Does Ready-to-Assign roll over to the next month?

How does the Ready-to-Assign number at the top of the budget work? Somewhere my budget got off track along the way, and I'm trying to figure out where.

Looking back through my budget, in July of this year, my ready-to-assign was -$1,000 (in the red). Then, in August my ready-to-assign was $0. 

Did my inflows in August and my allocations that month eliminate the deficit in July?

Now that it's October, do I not have to worry about that -$1,000 from the past? Or is that deficit still reflected in my budget somehow?

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    • WordTenor
    • Can we agree that goals are dumb and immature? Sure.
    • WordTenor
    • 9 days ago
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    If it was negative in July, it was taken out of any income you marked as RTA in August, so yes, it’s been taken care of. 

    Howver, you should never have red negatives in your budget, and really should never have yellow negatives either. Going forward, always cover negative balances by moving money. 

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  • Thanks for your response. You say I should never have red or yellow negatives in my ready-to-assign, but the follow-up question is, Why not? 

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    • Salmon Drill Red negatives mean over spending in cash - which is really bad!

      Over spending on credit cards shows up as a yellow number in the category that the transaction was assigned to if you do not have funds available in the category.

      If you over spend out of a cash account, it shows up as red, which needs to be fixed immediately - otherwise you're likely to overdraft your bank account.

      While any over spending is bad - it's important to be aware of what is happening and why you are ending up with over spending.

      The whole goal of YNAB is to live on last month's income. Over spending means that you are living on income that you haven't earned yet - i.e. money you don't have. (unfortunately this is the whole drive of our american culture, and many other cultures, too, just put it on credit and figure it out later...) To really be independent you should not be spending money you don't have.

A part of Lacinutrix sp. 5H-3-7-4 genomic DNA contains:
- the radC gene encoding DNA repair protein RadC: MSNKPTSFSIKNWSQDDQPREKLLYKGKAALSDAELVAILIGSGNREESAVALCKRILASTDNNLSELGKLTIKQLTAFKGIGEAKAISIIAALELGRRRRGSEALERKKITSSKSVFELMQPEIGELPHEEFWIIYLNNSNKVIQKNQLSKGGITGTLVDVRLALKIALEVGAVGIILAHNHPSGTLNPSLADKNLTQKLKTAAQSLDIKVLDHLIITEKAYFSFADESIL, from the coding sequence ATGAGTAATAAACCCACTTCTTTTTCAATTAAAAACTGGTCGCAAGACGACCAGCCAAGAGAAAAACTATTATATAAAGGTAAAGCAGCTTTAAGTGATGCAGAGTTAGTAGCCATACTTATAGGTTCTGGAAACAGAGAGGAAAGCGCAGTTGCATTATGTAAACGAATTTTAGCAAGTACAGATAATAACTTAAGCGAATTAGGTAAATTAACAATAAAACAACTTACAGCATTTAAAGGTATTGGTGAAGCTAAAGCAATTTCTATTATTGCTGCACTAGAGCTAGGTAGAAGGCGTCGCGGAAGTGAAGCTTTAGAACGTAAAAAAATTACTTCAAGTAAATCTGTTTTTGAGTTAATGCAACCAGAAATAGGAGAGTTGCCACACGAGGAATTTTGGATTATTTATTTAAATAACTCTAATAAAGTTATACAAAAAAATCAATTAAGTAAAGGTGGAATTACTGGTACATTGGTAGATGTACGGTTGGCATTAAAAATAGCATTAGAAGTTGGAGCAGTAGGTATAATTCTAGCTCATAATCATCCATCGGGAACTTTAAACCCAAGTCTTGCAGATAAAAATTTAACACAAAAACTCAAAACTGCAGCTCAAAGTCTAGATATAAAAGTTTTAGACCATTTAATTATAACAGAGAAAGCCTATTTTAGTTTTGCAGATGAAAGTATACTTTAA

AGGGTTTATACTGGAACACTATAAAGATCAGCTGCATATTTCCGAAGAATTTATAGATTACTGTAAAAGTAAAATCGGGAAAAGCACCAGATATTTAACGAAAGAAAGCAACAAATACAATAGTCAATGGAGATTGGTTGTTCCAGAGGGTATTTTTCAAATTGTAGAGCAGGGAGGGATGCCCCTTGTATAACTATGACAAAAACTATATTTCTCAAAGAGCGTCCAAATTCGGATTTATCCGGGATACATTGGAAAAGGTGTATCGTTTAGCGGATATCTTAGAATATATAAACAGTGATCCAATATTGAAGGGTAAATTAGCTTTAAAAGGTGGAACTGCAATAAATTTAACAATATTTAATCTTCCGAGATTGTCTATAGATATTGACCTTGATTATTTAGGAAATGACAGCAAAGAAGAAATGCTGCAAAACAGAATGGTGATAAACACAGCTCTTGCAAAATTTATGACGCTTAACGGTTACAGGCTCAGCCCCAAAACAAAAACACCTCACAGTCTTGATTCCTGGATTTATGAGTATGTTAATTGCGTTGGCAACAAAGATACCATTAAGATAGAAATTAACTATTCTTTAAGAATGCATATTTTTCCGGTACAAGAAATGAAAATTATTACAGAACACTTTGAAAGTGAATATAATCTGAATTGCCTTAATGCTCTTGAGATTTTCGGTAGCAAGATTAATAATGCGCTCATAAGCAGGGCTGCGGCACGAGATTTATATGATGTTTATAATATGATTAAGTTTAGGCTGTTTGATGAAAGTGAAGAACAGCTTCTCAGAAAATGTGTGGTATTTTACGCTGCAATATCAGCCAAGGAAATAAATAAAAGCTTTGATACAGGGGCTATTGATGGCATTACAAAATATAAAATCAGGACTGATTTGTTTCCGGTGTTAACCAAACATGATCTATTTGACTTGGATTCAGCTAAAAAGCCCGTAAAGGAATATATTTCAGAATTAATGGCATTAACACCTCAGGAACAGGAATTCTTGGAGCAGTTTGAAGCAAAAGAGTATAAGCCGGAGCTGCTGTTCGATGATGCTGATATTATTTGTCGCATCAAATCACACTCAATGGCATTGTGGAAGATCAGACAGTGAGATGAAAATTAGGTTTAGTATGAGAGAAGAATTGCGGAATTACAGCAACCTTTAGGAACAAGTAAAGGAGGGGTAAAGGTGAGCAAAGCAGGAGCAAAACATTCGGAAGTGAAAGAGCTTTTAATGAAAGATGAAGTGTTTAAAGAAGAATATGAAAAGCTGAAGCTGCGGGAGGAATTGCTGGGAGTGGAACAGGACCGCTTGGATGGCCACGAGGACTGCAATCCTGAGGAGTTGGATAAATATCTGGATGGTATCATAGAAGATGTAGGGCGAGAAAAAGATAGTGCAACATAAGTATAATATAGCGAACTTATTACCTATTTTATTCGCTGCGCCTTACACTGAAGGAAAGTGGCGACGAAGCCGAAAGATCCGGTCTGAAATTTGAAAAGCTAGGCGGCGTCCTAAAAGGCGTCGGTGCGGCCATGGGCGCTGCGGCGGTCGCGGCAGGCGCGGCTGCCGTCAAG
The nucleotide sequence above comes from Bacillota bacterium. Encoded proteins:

YNAB is set up in such a way that it helps you look forward to what job your money needs to do for you next so that you can build a bigger and bigger cushion, so you're spending last month's income. It breaks the pay check to pay check cycle.

      That being said - adding debt can be done strategically. And sometimes in the beginning of using YNAB (and sometimes even when you've used it for a while) you can end up in a situation where adding debt makes sense - car purchases, medical bills, etc. Things do happen that are unexpected, and sometimes you need to take on debt to manage them. YNAB helps you do that with your eyes wide open so you are prepared and understand what you are doing, what it will cost you, and figure out a plan to manage it.

      So yes, periodically my budget has yellow over spending in it (NEVER red - that means too much cash was spent somewhere). It's intentional, and I know how I'm going to work on paying it off. I haven't had yellow over spending in my personal budget in years that wasn't planned for, and I no longer have any personal credit card debt, either. It's taken me about 5 years to work through that because my income was very, very low for a long time.